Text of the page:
Carnegie Mellon University

CMU students collaborate

May 11, 2023

Teaching for Career Success

IPS Expands Tomorrow’s Professionals

By Lindsay Marcellus

In response to student requests, the Institute for Politics and Strategy (IPS) is expanding its offerings of Tomorrow’s Professionals, a mini course that prepares students to “hit the ground running” in their internships and first jobs. Previously only available to undergraduates in preparation for the Carnegie Mellon University Washington Semester Program (CMU/WSP), beginning in Fall 2023, IPS is opening enrollment in some sections of the course to all Carnegie Mellon University (CMU) students, including undergraduate and graduate students. 

The seminar is the brainchild of IPS Associate Professor of the Practice Haleigh Bartos. Prior to joining IPS, Bartos spent over a decade working in Washington, DC. She noticed that some organizations included explicit mentorship in professionalism in their workforce development, and that in these cases, both the employees and the organizations benefited over the long run. Based on that experience, she developed a mini course to equip CMU students with the skills necessary to begin building their unique professional brands while avoiding costly errors early in their careers. 

The seminar, which is three units, meets once per week. In addition to interview skills and how to prepare tailored job application materials, students also learn how to navigate the workplace, find mentors, project a professional image, respond to workplace challenges and map a career path. The course is predicated on the conviction that while professionalism is a defining component of career success, it is not innate. 

The idea that professionalism is a skill that needs to be taught and learned resonates with student experience. For example, Joyce Lee, an International Relations and Politics major who completed an internship at the United States Supreme Court Clerk’s Office this spring as a participant in the Washington Semester Program, found that the class helped fill an informational gap. While she is not a first generation college student, Lee noted that prior to Tomorrow’s Professionals, she did not have any contacts within the field who could help her know what to expect or review her documents. She especially appreciated the opportunity to participate in mock interviews and to think through responses to possible interview questions.  “Tomorrow’s Professionals helped me prepare for my internship, especially as it was my first in-person one,” Lee said. “I rather wish I took this course in my first year so that I would have been better equipped for applying to and working in positions earlier on.”

Tomorrow’s Professionals complements other professional preparation that Bartos offers, including a briefing class and a course that teaches writing for political science and policy. Students who complete the course say that they feel better prepared to succeed in their internships. Professionalism is the cornerstone of career success in general, and not just for those who plan to work in policy, government, non-governmental organizations (NGOs), or think tanks.

Anuli (Ashley) Onuigbo with Deputy Secretary of Commerce Don GravesAnuli (Ashley) Onuigbo with Deputy Secretary of Commerce Don Graves. 

Anuli (Ashley) Onuigbo, a junior majoring in Business Administration and minoring in Politics and Public Policy, credits the course with helping her secure a great internship in the Office of the Deputy Secretary in the Department of Commerce. “I sincerely believe that taking Tomorrow's Professionals set me up for success during my time in the Washington Semester Program. We received a lot of tips on how to market ourselves, how to be professional in the workplace, and the best ways to improve resumes and cover letters.” Asked what she took away from the course, Onuigbo highlighted the concept of creating a personal “brand” as a professional. She also found that the course boosted her confidence without sacrificing authenticity, as she learned how her optimistic and cheerful personality could work to her advantage during interviews. Onuigbo concluded that “This class is useful for anyone, regardless of their major. I'm currently a Tepper student majoring in business administration, and I learned a lot from this course. If you're willing to put in the work to improve both your soft skills and hard skills, I think this class could be extremely beneficial.”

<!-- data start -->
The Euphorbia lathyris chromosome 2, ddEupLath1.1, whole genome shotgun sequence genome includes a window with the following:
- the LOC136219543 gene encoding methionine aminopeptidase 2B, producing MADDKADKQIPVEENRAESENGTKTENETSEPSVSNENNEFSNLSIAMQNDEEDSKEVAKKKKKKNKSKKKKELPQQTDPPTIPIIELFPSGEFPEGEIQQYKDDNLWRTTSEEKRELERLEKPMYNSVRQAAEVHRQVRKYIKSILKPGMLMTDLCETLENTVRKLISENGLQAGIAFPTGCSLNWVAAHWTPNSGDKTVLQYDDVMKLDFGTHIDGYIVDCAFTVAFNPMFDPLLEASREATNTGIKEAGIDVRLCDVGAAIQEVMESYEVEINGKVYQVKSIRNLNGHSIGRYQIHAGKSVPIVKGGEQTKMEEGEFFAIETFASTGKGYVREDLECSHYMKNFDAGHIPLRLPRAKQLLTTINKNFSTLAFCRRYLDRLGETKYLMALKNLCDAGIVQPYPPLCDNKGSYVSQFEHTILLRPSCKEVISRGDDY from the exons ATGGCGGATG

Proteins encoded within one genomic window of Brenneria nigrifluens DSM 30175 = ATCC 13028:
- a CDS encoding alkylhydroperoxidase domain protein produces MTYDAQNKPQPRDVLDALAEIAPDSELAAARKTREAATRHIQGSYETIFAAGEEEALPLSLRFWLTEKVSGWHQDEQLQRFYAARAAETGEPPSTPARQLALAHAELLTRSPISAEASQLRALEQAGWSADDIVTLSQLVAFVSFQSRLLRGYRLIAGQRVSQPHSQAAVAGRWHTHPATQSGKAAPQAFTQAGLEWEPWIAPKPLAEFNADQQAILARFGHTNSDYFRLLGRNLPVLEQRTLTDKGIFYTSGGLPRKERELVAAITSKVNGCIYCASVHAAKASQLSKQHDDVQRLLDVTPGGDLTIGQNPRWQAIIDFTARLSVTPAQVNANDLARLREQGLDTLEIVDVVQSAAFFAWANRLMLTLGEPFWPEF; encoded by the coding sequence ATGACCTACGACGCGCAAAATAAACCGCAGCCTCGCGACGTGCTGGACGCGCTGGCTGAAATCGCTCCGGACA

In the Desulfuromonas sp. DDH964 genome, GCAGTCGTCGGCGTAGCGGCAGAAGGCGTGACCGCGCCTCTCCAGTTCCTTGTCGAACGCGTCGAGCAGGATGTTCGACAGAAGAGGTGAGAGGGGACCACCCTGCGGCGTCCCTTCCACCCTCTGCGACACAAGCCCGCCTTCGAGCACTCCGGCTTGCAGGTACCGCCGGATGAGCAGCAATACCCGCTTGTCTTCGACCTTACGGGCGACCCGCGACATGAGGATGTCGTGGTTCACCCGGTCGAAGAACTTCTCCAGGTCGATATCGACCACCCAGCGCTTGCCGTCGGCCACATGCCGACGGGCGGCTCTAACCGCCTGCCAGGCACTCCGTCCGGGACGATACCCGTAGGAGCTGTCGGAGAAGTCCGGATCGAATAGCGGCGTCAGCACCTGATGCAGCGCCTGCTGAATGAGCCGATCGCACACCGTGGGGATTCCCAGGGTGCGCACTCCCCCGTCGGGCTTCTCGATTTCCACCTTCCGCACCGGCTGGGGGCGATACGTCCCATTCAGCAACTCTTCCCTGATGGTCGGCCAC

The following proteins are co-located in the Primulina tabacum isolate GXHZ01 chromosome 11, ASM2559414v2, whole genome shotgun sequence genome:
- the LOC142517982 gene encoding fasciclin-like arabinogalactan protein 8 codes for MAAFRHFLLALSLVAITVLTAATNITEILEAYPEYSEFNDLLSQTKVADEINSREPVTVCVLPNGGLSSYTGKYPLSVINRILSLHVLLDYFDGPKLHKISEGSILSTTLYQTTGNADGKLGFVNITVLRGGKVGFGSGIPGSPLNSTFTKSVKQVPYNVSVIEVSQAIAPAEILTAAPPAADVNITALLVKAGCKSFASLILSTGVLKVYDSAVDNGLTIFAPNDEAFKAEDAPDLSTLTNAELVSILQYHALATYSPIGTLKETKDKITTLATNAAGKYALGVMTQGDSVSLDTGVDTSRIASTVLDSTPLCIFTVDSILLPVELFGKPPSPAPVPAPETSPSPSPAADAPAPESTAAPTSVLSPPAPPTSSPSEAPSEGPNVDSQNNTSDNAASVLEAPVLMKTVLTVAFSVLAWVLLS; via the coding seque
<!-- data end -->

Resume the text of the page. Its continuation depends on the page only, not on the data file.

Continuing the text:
Kyle McClain, a junior who is majoring in Ethics, History, and Public Policy with an additional major in Philosophy, says that students should expect the class to change their thinking about their professional lives. For his part, the course helped him prepare both for the internship process and the internship itself. His main takeaway from the course was the realization that “being deliberate with your professionalism will get you very far in the world.” This intentionality can help students at every stage in the process – from searching for internships that align with their values, to tailoring their application materials, to thinking through how they conduct themselves while at work. Like Onuigbo, McClain thinks that any student would benefit from participating in the course. He added, “The skills it focuses on are important for any career, with topics like how to handle workplace disputes, learning how to say no at work, and how to integrate your personal and professional sides.” 

CMU undergraduate and graduate students who would like to enroll in Tomorrow’s Professionals this fall should register for the A1 or A2 sections of 84-215 or 84-715, respectively. Undergraduate students also have the option to take the course remotely this summer. Students who are planning to participate in CMU/WSP during the spring 2024 semester should plan to take section B2.